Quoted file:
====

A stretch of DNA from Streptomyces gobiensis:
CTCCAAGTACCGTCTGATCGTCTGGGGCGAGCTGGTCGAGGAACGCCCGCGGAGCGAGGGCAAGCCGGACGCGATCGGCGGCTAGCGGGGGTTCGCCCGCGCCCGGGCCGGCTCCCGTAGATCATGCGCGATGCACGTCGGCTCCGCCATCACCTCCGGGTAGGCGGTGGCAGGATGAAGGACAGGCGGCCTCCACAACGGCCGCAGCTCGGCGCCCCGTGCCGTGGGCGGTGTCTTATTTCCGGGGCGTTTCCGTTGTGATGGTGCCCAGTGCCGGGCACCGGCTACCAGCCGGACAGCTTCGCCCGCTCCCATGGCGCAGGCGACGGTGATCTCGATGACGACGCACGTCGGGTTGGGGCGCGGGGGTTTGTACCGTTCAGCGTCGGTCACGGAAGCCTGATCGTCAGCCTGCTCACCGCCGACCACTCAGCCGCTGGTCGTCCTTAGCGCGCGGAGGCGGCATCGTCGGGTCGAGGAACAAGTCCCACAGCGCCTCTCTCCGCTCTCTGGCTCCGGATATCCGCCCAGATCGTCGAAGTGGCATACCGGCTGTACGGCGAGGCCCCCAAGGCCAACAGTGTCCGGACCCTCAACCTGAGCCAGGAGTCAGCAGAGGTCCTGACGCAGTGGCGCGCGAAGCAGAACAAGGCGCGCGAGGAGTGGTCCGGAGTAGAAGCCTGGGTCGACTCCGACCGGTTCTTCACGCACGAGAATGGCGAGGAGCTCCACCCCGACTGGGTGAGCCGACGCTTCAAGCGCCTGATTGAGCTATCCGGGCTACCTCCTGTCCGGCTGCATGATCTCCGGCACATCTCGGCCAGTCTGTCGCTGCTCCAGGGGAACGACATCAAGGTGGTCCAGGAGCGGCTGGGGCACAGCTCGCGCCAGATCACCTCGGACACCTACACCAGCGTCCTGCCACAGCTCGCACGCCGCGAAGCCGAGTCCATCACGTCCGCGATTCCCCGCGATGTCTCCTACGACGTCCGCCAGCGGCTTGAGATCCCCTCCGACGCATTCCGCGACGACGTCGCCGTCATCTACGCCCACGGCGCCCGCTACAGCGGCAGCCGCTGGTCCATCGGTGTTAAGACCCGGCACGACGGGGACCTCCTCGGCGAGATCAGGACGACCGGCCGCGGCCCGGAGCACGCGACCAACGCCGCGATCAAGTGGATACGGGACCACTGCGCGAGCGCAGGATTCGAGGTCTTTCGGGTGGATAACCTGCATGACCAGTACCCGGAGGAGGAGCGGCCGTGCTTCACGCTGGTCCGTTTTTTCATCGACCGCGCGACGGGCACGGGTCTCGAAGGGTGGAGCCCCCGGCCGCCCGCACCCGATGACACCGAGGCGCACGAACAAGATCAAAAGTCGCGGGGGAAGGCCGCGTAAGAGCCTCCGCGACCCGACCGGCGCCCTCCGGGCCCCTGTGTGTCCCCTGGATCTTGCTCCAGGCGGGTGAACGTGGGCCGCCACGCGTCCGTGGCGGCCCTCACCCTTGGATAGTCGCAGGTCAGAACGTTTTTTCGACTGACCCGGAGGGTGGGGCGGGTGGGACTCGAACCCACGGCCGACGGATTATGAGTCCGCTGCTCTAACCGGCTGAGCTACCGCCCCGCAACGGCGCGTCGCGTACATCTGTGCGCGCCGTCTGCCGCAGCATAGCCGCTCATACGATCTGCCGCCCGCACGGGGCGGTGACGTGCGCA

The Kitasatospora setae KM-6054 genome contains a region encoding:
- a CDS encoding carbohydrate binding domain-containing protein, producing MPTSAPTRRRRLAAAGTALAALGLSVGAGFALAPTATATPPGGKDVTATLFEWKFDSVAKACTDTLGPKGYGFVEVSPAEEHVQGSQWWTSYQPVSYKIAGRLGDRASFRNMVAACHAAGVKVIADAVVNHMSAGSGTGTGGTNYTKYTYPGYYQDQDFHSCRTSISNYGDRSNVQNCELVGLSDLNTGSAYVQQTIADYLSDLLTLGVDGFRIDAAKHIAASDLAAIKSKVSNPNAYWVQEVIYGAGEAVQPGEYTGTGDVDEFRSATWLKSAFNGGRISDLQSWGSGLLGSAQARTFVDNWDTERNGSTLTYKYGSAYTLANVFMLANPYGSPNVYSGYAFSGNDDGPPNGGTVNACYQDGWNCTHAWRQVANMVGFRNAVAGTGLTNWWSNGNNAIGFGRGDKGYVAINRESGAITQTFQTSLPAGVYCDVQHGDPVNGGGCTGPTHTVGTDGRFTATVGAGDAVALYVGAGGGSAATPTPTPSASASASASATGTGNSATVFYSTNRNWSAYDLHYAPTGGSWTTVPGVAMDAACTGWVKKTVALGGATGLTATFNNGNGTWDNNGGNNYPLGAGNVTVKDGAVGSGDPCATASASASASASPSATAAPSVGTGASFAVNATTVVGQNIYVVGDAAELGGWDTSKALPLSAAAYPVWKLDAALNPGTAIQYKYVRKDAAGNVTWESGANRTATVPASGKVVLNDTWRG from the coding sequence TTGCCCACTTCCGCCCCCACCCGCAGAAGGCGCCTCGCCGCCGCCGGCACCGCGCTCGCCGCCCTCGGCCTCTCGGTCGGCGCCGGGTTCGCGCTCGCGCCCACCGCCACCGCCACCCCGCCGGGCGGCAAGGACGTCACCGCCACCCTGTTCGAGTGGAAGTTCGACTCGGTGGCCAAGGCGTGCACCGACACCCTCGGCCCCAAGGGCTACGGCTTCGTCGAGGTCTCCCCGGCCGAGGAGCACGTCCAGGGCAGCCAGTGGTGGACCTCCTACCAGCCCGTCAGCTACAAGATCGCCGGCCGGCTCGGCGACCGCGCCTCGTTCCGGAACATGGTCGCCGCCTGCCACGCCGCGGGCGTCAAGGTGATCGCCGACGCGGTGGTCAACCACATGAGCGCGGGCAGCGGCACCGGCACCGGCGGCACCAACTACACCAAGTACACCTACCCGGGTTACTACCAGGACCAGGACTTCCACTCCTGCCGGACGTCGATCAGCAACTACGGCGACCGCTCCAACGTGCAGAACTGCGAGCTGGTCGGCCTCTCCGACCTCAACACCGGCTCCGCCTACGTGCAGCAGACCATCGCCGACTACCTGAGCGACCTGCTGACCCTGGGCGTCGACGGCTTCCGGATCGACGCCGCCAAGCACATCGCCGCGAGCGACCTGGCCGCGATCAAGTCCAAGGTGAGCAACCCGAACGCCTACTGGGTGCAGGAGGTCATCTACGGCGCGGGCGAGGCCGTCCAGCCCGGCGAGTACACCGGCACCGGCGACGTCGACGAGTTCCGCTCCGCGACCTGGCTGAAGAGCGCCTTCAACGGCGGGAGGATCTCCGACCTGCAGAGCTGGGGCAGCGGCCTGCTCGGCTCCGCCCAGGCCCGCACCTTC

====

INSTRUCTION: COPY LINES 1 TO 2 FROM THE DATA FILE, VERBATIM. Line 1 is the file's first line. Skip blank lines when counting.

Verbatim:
A stretch of DNA from Streptomyces gobiensis:
CTCCAAGTACCGTCTGATCGTCTGGGGCGAGCTGGTCGAGGAACGCCCGCGGAGCGAGGGCAAGCCGGACGCGATCGGCGGCTAGCGGGGGTTCGCCCGCGCCCGGGCCGGCTCCCGTAGATCATGCGCGATGCACGTCGGCTCCGCCATCACCTCCGGGTAGGCGGTGGCAGGATGAAGGACAGGCGGCCTCCACAACGGCCGCAGCTCGGCGCCCCGTGCCGTGGGCGGTGTCTTATTTCCGGGGCGTTTCCGTTGTGATGGTGCCCAGTGCCGGGCACCGGCTACCAGCCGGACAGCTTCGCCCGCTCCCATGGCGCAGGCGACGGTGATCTCGATGACGACGCACGTCGGGTTGGGGCGCGGGGGTTTGTACCGTTCAGCGTCGGTCACGGAAGCCTGATCGTCAGCCTGCTCACCGCCGACCACTCAGCCGCTGGTCGTCCTTAGCGCGCGGAGGCGGCATCGTCGGGTCGAGGAACAAGTCCCACAGCGCCTCTCTCCGCTCTCTGGCTCCGGATATCCGCCCAGATCGTCGAAGTGGCATACCGGCTGTACGGCGAGGCCCCCAAGGCCAACAGTGTCCGGACCCTCAACCTGAGCCAGGAGTCAGCAGAGGTCCTGACGCAGTGGCGCGCGAAGCAGAACAAGGCGCGCGAGGAGTGGTCCGGAGTAGAAGCCTGGGTCGACTCCGACCGGTTCTTCACGCACGAGAATGGCGAGGAGCTCCACCCCGACTGGGTGAGCCGACGCTTCAAGCGCCTGATTGAGCTATCCGGGCTACCTCCTGTCCGGCTGCATGATCTCCGGCACATCTCGGCCAGTCTGTCGCTGCTCCAGGGGAACGACATCAAGGTGGTCCAGGAGCGGCTGGGGCACAGCTCGCGCCAGATCACCTCGGACACCTACACCAGCGTCCTGCCACAGCTCGCACGCCGCGAAGCCGAGTCCATCACGTCCGCGATTCCCCGCGATGTCTCCTACGACGTCCGCCAGCGGCTTGAGATCCCCTCCGACGCATTCCGCGACGACGTCGCCGTCATCTACGCCCACGGCGCCCGCTACAGCGGCAGCCGCTGGTCCATCGGTGTTAAGACCCGGCACGACGGGGACCTCCTCGGCGAGATCAGGACGACCGGCCGCGGCCCGGAGCACGCGACCAACGCCGCGATCAAGTGGATACGGGACCACTGCGCGAGCGCAGGATTCGAGGTCTTTCGGGTGGATAACCTGCATGACCAGTACCCGGAGGAGGAGCGGCCGTGCTTCACGCTGGTCCGTTTTTTCATCGACCGCGCGACGGGCACGGGTCTCGAAGGGTGGAGCCCCCGGCCGCCCGCACCCGATGACACCGAGGCGCACGAACAAGATCAAAAGTCGCGGGGGAAGGCCGCGTAAGAGCCTCCGCGACCCGACCGGCGCCCTCCGGGCCCCTGTGTGTCCCCTGGATCTTGCTCCAGGCGGGTGAACGTGGGCCGCCACGCGTCCGTGGCGGCCCTCACCCTTGGATAGTCGCAGGTCAGAACGTTTTTTCGACTGACCCGGAGGGTGGGGCGGGTGGGACTCGAACCCACGGCCGACGGATTATGAGTCCGCTGCTCTAACCGGCTGAGCTACCGCCCCGCAACGGCGCGTCGCGTACATCTGTGCGCGCCGTCTGCCGCAGCATAGCCGCTCATACGATCTGCCGCCCGCACGGGGCGGTGACGTGCGCA